Richard Wesley Cole was a seventh-generation American whose family got caught up in America’s Civil War. He enlisted as a foot soldier with the 3rd Mississippi State Infantry in October 1863 and, less than a year later, became a horseman with George’s Regiment, Mississippi Cavalry, which later became the 5th Mississippi Cavalry in General Nathan Bedford Forrest’s Cavalry Department. Richard proudly rode with Forrest until Richard was killed on 12 April 1864, at the Battle of Fort Pillow in Lauderdale County, Tennessee.
Richard’s story is a history of his family, a partial history of the 5th Mississippi Cavalry, the 22nd Mississippi Infantry, and the 30th Mississippi Infantry, and is a history of the war itself seen through the eyes of Richard and his family.
When news reached Black Hawk, Mississippi, that Confederate troops in South Carolina had fired on Fort Sumter, the men and boys of the village were excited about the possibility of war with the North and bragged that if war came, it wouldn’t be long before the Yankees were defeated and sent scurrying back home. The men and boys misunderstood what war would be like, but Richard’s wife, Eliza, didn’t and her worst fears would be realized as the war decimated her family.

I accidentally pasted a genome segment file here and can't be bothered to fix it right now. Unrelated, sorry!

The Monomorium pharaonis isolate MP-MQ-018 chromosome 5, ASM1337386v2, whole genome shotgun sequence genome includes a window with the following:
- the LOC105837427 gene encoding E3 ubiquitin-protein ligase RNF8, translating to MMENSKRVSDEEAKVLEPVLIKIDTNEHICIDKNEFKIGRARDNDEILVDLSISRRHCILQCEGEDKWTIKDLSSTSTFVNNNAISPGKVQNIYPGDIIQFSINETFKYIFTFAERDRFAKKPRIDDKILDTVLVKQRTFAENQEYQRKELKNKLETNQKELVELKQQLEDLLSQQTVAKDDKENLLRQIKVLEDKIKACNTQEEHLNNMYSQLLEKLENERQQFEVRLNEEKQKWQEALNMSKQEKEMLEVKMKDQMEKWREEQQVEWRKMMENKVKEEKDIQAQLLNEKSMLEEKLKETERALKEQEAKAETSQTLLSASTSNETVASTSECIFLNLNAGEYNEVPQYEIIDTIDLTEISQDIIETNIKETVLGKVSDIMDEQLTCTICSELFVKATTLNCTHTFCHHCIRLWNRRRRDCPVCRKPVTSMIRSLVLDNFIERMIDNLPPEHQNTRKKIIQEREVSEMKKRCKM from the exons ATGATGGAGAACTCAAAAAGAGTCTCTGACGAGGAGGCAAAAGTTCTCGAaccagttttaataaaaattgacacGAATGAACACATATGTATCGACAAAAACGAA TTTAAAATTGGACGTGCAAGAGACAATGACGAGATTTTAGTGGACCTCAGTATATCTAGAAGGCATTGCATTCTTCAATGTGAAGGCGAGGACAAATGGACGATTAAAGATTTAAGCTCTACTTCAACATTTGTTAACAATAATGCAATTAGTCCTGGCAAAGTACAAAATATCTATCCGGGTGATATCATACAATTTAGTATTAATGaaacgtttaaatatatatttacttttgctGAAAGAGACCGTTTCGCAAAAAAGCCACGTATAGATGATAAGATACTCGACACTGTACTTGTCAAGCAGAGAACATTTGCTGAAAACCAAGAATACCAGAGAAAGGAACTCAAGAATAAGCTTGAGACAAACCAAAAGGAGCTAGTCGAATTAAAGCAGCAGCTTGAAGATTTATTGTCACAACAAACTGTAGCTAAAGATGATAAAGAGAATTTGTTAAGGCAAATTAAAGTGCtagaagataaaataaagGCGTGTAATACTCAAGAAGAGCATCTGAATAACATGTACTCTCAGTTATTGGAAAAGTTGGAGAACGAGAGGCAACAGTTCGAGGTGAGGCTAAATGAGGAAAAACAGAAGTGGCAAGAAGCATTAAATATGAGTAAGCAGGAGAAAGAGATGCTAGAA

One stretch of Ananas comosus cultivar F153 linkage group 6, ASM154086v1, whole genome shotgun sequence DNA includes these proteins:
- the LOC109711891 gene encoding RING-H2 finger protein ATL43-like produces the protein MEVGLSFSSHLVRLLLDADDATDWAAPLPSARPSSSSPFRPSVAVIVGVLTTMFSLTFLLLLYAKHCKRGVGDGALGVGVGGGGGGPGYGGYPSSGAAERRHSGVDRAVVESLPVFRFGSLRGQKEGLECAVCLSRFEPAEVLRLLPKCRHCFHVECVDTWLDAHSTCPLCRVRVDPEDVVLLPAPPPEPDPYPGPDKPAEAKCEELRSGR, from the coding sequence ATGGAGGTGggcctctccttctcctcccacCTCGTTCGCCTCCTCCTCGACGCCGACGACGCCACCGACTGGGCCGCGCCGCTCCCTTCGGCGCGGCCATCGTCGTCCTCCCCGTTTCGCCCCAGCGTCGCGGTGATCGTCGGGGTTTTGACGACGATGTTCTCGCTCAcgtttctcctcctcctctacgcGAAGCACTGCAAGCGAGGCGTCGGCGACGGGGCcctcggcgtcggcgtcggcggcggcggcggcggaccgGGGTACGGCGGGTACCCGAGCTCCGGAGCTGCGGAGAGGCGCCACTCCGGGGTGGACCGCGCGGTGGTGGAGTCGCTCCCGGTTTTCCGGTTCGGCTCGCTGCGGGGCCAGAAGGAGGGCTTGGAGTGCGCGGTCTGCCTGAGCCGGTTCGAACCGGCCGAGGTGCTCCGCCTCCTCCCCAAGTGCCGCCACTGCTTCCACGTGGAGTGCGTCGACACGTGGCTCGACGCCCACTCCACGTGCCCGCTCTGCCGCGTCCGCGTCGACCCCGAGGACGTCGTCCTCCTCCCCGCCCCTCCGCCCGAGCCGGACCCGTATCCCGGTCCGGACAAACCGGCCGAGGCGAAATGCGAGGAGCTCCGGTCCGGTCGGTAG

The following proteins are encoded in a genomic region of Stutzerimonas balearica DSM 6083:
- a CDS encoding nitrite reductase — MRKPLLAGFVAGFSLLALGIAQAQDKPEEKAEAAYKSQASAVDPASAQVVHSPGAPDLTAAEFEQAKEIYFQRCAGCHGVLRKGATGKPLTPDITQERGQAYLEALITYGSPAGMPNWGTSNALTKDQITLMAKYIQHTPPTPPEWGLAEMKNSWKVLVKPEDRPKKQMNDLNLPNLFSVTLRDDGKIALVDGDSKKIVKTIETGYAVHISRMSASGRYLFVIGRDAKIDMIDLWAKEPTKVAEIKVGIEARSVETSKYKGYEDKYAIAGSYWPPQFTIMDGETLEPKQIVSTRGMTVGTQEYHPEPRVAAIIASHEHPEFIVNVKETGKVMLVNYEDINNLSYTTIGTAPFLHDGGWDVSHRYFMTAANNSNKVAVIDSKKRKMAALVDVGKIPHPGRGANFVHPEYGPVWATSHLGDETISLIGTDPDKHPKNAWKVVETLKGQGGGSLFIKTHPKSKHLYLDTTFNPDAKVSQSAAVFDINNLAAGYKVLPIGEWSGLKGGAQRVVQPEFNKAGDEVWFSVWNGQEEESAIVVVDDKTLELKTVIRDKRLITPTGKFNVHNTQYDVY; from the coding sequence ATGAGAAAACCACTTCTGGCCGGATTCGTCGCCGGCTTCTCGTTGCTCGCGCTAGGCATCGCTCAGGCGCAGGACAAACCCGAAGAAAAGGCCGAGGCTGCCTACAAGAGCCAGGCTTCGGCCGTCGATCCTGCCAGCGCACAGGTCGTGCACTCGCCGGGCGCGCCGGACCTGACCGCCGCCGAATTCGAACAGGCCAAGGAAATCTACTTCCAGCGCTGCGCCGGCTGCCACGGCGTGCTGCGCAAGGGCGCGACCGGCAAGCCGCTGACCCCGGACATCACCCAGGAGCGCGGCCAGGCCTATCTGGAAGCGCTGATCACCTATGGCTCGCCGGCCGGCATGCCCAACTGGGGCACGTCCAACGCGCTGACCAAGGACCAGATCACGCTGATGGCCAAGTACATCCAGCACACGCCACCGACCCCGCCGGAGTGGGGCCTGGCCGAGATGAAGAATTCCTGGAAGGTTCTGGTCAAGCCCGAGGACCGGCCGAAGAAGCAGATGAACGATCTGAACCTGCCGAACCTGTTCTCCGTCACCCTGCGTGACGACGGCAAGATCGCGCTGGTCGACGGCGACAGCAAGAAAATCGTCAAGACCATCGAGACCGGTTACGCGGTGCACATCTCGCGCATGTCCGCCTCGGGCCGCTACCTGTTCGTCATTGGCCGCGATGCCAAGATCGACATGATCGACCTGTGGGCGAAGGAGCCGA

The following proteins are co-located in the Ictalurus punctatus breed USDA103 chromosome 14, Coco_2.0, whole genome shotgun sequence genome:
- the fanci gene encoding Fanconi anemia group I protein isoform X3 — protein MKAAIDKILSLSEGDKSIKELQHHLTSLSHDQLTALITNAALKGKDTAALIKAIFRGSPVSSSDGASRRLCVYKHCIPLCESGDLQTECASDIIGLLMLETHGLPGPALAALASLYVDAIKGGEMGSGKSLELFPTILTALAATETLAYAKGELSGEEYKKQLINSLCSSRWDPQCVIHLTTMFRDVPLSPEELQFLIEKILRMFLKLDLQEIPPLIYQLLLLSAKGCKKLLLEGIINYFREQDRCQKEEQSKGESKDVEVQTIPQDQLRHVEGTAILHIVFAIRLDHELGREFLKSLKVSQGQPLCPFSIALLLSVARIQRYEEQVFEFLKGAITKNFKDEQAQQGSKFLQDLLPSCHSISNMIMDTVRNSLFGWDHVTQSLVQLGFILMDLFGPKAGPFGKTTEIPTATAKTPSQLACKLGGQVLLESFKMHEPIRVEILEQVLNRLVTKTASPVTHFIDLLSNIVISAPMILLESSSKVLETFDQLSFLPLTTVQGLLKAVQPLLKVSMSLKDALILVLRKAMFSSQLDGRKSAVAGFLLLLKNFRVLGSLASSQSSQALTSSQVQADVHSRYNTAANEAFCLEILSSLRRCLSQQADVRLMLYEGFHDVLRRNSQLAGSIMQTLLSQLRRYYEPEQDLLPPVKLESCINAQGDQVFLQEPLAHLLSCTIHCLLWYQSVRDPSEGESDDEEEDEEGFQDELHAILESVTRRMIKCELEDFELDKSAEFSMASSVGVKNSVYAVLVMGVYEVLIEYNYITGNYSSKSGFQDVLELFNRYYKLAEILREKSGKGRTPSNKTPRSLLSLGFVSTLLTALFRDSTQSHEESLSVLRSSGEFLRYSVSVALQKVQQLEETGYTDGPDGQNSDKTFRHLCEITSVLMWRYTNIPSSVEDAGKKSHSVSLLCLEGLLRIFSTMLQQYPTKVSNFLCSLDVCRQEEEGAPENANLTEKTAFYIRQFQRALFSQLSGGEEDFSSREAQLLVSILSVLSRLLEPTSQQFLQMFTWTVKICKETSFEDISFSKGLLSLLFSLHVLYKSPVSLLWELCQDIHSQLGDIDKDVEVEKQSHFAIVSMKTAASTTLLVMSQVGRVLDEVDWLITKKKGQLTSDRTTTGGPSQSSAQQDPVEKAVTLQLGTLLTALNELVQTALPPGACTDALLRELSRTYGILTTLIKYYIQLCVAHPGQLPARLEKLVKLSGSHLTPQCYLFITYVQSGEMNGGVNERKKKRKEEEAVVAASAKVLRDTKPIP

Eight days after the surrender of Fort Sumter, a volunteer state militia company was formed in Black Hawk. Richard’s oldest son, a son-in-law, and two future sons-in-law enlisted with the company. Richard’s second son ran away from home in February 1862 and joined the Confederate Army. Eight months later, Richard left home for the war.
Richard and his family lived through the most tumultuous period in our Nation’s history. They experienced firsthand the hardships and horrors of a nation at war with itself and it affected them for the rest of their lives.